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Hainbuch helps us simultaneously manufacture parts on two machines

Hainbuch helps us simultaneously manufacture parts on two machines

Added to MTDCNC by HAINBUCH UK Ltd on 15 August 2014

We all know that money is only earned in a machine shop when the machines are running. This means that set-up procedures are not only bothersome, but they also cost some serious money. When Heimatec Präzisionswerkzeuge GmbH was witnessing issues in this area, it relied upon the assistance of the Marbach based work-holding specialists Hainbuch.

When Martin Krieger, the Managing Partner of Heimatec Präzisionswerkzeuge GmbH started his own business, producing multi-head spindles and power tools in 1989, he couldn’t have envisaged the current success. The business has developed brilliantly and today it has almost 90 employees and is one of the five largest employers in the Renchen region with a sales presence on all continents.

Whilst the focus is on customer-specific solutions, this entails various problems for the company's manufacturing facility. Dirk Wunsch, Work Preparation Manager at Heimatec says: 'We strive to keep the unit quantities as low as possible, whether it is a standard or a special solution. This is because our production has to be as flexible as possible in order to reduce inventory. We have to do all this without passing extended delivery times onto the customer.'

A good solution for the set-up problem

In the past, complex housings were delivered as round material and then machined on an appropriate lathe. Then parts were changed to a machining center for finishing. For this, the company needed specific fixtures that required up to 3 hours to set-up. For Daniel Schaub, this was an unavoidable nuisance, especially as precision was a critical factor. When Daniel, the company’s Milling Manager encountered the Hainbuch manual stationary chuck at the open house of a machine tool manufacturer, he engaged in intensive consultation.

Daniel Schaub, explains: 'For the most part, we have converted our core production to pallet machines, so that we can quickly and easily let orders flow through manufacturing. In this regard the objective is quite clear, to keep machine utilization extremely high via a low-manpower shift. We are successful in this challenge, as we have found a very good solution for the eliminating the set-up problem through Hainbuch.'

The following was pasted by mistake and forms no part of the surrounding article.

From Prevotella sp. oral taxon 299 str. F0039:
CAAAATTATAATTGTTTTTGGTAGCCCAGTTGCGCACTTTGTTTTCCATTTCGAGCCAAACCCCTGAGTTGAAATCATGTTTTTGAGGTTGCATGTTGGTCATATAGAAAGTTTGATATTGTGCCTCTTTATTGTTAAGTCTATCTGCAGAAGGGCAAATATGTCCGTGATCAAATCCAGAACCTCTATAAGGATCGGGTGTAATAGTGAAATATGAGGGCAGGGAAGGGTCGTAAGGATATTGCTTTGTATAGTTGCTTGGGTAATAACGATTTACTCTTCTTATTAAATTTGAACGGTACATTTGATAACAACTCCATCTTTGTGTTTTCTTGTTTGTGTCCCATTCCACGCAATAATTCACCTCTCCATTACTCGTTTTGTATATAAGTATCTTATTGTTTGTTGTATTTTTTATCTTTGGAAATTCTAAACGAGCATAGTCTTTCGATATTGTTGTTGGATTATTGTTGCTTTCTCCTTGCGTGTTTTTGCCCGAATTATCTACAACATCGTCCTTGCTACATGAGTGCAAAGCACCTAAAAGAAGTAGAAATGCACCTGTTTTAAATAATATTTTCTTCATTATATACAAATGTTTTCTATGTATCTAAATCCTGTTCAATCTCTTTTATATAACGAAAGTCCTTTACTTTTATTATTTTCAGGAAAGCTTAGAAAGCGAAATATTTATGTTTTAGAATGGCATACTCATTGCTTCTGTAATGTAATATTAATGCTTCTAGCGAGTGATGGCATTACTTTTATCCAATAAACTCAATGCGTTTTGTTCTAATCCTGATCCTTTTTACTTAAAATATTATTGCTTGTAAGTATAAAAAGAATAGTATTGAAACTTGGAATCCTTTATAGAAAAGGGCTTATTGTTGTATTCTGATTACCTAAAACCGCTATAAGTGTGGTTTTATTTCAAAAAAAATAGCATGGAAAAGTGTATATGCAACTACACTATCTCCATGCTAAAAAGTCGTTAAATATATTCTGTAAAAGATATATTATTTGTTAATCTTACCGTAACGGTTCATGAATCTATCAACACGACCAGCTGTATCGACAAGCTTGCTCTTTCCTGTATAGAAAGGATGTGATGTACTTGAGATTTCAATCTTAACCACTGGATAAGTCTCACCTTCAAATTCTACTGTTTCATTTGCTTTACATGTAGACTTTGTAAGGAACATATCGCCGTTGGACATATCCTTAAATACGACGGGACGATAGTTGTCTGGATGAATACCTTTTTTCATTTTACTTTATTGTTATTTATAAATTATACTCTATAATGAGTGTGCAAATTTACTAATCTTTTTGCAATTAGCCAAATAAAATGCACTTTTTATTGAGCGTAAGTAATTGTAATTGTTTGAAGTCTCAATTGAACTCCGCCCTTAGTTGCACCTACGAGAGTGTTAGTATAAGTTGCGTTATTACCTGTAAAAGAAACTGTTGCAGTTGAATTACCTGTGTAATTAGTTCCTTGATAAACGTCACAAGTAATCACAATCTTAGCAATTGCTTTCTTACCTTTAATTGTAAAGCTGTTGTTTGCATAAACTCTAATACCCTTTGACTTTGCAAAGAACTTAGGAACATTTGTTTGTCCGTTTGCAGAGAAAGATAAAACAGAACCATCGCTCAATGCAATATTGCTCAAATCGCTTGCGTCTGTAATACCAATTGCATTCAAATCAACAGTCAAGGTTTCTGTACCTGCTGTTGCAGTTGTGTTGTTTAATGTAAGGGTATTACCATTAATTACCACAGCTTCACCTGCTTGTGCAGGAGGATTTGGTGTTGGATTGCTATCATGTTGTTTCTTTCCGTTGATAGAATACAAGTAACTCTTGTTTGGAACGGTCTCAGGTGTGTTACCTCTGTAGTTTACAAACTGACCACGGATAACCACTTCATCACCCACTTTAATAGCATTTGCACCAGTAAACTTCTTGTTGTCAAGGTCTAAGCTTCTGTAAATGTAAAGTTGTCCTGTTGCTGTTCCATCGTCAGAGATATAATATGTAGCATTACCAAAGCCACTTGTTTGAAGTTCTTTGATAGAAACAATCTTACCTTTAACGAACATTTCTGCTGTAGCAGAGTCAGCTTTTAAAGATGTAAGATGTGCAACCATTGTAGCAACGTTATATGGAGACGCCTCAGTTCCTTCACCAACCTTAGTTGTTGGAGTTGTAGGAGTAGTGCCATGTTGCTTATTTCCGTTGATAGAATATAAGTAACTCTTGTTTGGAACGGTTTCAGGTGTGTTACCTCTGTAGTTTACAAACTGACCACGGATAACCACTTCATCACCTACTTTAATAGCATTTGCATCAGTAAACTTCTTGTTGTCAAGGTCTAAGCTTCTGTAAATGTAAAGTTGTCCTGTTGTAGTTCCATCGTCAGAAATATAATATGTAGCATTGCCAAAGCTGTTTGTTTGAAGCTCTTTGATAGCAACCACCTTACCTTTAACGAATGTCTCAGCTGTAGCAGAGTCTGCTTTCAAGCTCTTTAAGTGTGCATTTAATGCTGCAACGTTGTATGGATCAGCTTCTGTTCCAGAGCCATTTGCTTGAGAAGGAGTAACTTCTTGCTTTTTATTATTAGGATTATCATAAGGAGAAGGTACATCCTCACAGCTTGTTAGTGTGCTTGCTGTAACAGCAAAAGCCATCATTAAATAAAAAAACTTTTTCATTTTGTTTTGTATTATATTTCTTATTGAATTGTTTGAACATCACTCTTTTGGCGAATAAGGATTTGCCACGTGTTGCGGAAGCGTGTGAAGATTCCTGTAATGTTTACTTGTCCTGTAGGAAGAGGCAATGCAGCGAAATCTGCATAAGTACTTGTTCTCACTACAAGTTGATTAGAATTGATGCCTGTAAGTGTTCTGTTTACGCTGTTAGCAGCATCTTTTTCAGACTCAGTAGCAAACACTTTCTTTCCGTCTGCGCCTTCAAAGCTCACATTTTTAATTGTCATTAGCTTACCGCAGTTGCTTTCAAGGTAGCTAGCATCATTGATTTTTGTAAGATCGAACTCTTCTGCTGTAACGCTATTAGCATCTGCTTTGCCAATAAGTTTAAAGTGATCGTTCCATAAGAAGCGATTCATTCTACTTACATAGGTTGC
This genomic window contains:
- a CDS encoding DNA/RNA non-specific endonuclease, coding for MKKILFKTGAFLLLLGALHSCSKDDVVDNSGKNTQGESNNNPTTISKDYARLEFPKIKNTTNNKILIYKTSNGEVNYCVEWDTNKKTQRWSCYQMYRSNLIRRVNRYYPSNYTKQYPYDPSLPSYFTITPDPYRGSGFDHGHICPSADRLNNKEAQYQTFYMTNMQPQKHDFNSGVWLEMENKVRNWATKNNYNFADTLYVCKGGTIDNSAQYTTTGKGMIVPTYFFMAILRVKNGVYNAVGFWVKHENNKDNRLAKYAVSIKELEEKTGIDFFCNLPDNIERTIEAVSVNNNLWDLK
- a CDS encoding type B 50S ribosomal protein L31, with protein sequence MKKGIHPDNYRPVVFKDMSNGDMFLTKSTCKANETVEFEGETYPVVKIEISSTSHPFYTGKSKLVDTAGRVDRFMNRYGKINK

As Dirk Wunsch adds: 'Thanks to the Hainbuch solution, we can simultaneously manufacture parts on two machines. Parts previously machined on a Nakamura lathe can now also be machined on one of our Matsuura machining centers much more quickly. Moreover, we can manufacture parts that are finished and ready for assembly.'

The first trials of the Hainbuch solution had its doubters. Once Hainbuch Representative Thomas Helfer saw the parts spectrum at Heimatec, one thing was clear. The parts were ideal for the MANOK system: 'The parts that were shown to me were almost perfect for 5-side machining in one clamping set-up via our MANOK plus stationary chuck'.

Daniel Schaub explains why: 'The saw cuts are pre-machined on any lathe. This means a smaller diameter is turned. This is a machining step that can be activated at any time on any machine. In other words it does not restrict us in any way. We can use the blanks prepared in this manner for virtually almost all special and standard housings. The turned pin is used for locating in the stationary chuck'. However, Thomas Helfer adds: 'The actual clamping head can be changed in a few seconds when needed, so that a different clamping diameter or a different profile can be clamped. The same applies if the part should be clamped via a mandrel.'

On lathes, as well as on machining centers

Dirk Wunsch also stresses: 'We are surprised again and again by the flexibility of the MANOK system. Currently, our company has dispensed with the entire fixture construction in favor of the Hainbuch systems. It no longer takes two or three hours to set a workpiece, but just a few minutes.'

The MANOK plus manual stationary chuck can also be used in a horizontal and vertical position. It can be adapted on lathes as well as on machining centers. In conclusion, Thomas Helfer explains the structure of the MANOK system like this: 'The manually activated stationary chuck consists of an interchangeable expanding clamping part, the clamping head and a conical location in the body. The clamping heads are produced from hardened steel segments that cause a parallel workpiece to be clamped to a remarkably high accuracy with minimal deformation of the workpiece. The axial draw force that occurs when tightening the actuating screw draws the clamping head directly into the stationary chuck and generates vertical clamping forces on the workpieces of up to 120kN.'

'In this regard, the clamping head either pulls the workpiece onto an internal end-stop that is integrated in the MANOK plus, or it pulls the workpiece onto a front end-stop, which is then fastened. Therefore extremely rigid clamping is achieved, even for a short clamped workpiece. Additionally, repeatability rates of less than one hundredth of a millimeter can be achieved'.

At Heimatec, Dirk Wunsch and Daniel Schaub are currently investigating further possibilities for the MANOK plus, with the arrival of a Matsuura machining center with 25 pallets and a hard turning lathe from Spinner imminent.

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